When I began this series of articles in August, I honestly did not know if there was a purpose other than getting a few ideas out there. However, the overwhelming response I received solidified my last thought on being a leader in 2017.
Leaders need to create a community. That community can exist within your organization, amongst peers across companies, your city, and so on; but the key is that you invest in creating community wherever you go. The importance of community stems from the fact that teams where can be inspired by a leader, but it is often not enough to make a team truly succeed. What is far more powerful is having a team that is invested in each other. What does this mean? It means that a team that has built community will police themselves and challenge each other.
One of my favorite moments was when a young developer with whom I worked received a code review from a more senior developer, who happened to be her manager, and she immediately sent it back because he had missed two requirements. She and I had our usual one on one later that week and she relayed to me how scary it was to challenge her manager, but she knew that our team had agreed that we would never be satisfied with subpar work. This is a perfect example of true community.
A true community is not just about being geographically close to someone or part of the same social web network. It’s about feeling connected and responsible for what happens.~ Berg
When community exists, the role of a leader is fully realized because ultimately leading is empowering the parts to become a whole that fully understands their role and the ultimate goal. Most importantly, a community generally creates opportunities for more leaders to rise up. In technology specifically, this is where you will find individuals raise their hand to be a SME for a specific technology, take on mentoring more junior developers, or take the lead on more complex problems.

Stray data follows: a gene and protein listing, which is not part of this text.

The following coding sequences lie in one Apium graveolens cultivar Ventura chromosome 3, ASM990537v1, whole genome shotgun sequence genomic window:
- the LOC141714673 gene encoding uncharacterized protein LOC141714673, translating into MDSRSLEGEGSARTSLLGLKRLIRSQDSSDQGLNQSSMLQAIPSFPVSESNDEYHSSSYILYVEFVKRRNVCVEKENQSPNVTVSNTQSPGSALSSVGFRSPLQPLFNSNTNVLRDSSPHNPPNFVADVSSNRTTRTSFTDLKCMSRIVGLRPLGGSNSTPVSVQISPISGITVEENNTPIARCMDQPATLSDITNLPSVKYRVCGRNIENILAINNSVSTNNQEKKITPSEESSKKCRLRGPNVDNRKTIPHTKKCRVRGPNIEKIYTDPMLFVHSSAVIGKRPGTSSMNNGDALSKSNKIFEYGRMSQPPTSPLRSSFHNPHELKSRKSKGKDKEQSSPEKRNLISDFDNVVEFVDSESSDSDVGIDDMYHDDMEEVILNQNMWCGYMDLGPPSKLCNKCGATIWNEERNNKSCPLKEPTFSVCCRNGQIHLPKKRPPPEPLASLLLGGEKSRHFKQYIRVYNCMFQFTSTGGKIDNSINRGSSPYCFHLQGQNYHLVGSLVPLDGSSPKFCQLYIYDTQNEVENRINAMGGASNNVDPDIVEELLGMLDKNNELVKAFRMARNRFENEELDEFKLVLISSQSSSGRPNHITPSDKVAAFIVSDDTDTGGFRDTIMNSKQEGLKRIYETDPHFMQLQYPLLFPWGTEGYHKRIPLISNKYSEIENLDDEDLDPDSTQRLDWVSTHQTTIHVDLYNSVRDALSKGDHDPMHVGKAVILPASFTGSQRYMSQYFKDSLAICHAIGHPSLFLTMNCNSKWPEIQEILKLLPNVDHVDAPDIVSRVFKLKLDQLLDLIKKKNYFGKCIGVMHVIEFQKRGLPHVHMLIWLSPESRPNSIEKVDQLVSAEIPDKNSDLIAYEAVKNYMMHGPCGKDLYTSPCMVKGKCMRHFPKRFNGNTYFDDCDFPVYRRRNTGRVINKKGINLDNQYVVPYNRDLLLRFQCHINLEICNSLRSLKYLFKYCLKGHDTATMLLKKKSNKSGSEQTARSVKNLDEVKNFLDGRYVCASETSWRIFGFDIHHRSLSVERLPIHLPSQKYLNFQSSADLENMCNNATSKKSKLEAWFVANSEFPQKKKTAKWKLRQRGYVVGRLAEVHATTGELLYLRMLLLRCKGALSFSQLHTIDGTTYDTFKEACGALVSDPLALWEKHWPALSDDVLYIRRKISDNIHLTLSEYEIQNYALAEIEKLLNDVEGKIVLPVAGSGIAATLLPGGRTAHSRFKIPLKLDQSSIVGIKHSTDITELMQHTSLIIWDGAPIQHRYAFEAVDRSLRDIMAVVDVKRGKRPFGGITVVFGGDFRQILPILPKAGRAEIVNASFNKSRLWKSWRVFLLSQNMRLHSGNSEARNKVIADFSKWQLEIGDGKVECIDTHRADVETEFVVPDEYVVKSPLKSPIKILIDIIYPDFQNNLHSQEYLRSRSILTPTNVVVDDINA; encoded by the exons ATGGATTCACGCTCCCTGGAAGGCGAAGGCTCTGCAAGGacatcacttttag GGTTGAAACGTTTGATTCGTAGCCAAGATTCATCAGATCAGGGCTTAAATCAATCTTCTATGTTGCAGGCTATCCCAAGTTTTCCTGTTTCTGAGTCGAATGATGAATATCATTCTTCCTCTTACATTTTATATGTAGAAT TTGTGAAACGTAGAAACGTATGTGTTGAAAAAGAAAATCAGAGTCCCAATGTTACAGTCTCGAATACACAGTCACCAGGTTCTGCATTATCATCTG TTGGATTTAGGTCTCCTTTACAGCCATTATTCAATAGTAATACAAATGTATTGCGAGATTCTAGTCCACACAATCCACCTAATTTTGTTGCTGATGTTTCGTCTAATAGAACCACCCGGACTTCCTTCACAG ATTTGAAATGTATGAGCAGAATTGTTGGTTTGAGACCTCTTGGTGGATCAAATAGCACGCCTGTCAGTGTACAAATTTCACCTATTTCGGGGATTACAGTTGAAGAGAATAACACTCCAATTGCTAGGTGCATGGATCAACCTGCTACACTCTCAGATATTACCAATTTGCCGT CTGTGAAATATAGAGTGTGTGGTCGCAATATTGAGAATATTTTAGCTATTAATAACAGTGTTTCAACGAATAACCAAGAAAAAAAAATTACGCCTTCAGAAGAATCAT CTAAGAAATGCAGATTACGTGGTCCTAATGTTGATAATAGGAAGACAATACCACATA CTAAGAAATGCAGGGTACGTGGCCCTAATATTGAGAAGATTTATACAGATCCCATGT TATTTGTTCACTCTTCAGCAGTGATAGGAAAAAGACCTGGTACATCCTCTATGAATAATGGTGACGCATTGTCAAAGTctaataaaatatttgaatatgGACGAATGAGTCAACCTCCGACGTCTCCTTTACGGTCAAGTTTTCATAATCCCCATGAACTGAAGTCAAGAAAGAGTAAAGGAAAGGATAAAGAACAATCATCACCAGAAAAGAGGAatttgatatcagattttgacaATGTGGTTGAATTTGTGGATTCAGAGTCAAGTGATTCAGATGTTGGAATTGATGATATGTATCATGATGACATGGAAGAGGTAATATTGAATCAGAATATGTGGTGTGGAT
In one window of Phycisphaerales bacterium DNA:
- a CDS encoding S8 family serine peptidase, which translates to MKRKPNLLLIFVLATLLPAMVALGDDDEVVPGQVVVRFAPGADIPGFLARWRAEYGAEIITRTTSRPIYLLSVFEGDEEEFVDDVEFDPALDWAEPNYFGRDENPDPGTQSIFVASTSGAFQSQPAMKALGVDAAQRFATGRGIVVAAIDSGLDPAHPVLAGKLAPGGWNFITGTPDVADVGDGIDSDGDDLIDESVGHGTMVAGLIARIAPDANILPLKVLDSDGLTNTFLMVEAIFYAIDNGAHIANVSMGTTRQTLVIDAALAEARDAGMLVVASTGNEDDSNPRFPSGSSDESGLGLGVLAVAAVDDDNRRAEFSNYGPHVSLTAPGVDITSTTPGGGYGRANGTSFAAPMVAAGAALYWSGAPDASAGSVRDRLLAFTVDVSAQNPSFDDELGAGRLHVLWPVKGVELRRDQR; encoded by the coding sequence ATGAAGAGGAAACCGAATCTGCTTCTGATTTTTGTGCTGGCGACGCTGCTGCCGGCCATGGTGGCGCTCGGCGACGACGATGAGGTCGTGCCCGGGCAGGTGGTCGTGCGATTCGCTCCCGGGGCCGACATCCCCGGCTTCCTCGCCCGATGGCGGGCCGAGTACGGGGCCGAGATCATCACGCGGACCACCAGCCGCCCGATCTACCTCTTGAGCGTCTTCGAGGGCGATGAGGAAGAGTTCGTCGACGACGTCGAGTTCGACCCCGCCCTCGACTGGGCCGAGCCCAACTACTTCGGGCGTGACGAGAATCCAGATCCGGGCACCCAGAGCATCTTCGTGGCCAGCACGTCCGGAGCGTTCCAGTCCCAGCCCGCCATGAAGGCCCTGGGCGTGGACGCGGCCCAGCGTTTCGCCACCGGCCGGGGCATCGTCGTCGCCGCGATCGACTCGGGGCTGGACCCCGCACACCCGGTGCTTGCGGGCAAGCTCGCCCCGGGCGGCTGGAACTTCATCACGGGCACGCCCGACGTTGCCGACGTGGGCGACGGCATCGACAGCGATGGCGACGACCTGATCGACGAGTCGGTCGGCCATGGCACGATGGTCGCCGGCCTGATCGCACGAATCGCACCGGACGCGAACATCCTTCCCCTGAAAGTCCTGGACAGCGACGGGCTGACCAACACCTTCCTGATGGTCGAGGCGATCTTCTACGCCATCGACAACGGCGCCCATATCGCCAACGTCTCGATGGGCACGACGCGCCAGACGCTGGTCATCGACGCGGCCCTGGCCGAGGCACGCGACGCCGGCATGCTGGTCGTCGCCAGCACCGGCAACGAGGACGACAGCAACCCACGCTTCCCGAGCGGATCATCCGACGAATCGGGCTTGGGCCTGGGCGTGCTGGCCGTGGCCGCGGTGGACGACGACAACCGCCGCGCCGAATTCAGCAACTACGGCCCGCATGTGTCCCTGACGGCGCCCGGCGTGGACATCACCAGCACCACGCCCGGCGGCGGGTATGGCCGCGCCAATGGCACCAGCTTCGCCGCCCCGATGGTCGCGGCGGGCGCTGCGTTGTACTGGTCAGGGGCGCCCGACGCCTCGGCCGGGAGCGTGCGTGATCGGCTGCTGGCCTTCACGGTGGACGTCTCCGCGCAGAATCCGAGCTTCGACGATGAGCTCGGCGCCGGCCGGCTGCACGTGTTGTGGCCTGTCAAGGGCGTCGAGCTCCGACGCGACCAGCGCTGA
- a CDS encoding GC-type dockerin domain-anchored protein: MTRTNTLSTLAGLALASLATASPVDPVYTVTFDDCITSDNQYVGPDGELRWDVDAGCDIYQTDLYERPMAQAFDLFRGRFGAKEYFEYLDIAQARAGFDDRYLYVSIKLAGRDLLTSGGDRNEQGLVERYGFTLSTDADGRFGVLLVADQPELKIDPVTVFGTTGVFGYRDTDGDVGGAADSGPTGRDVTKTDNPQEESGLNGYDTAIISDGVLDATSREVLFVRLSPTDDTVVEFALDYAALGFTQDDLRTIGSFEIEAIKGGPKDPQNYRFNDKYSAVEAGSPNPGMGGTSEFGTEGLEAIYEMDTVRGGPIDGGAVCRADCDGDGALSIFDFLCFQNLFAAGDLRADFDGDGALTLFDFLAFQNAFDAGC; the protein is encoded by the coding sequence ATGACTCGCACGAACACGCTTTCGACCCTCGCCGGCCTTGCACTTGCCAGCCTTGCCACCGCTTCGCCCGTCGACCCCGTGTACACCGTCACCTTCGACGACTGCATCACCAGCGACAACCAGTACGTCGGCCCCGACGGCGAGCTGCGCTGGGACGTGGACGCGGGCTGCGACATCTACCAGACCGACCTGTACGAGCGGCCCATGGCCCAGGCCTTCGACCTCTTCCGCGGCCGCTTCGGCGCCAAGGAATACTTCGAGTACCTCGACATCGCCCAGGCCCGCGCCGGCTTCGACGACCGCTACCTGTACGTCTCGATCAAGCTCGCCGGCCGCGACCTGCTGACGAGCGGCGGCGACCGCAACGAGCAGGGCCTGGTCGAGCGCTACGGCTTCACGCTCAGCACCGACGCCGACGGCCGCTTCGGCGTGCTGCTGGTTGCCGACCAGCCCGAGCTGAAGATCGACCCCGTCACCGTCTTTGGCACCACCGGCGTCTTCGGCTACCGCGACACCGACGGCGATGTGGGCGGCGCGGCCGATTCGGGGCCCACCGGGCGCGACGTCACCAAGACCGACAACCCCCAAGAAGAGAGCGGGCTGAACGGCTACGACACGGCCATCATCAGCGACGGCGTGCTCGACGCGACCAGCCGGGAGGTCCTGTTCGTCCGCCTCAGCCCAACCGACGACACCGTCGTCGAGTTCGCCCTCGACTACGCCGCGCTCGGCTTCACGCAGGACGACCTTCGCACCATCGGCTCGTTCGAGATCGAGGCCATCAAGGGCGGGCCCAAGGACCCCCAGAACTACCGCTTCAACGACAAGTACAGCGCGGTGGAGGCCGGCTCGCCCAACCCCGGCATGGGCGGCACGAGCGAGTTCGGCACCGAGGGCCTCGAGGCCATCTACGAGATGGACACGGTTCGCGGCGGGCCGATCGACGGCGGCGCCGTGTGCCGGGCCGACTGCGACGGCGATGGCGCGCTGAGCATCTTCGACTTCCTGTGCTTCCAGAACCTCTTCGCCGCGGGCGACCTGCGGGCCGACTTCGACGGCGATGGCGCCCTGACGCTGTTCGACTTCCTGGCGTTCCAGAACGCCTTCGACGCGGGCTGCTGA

You may be wondering how one creates a community. Here are a few examples:
- Have 1:1s early and often with your team
- Advocate for your team and their professional development
- Encourage your team to meet in non-business moments like lunch or coffee
- Sponsor team outings
- Create a private Slack channel for the team to communicate thoughts
- Celebrate each team member and encourage the team to do so as well
These are just a few of hundreds of possible community building activities that you can dream up. You’ll also notice that none of these ideas are technology sector specific. This is because ultimately all of these concepts are translatable to any industry.
Some other articles from me that you might enjoy:
- Nonprofits: A Training Ground for Professional Development
- Be Your Own CEO
- Keys to Picking the Right Social Media Listening Tool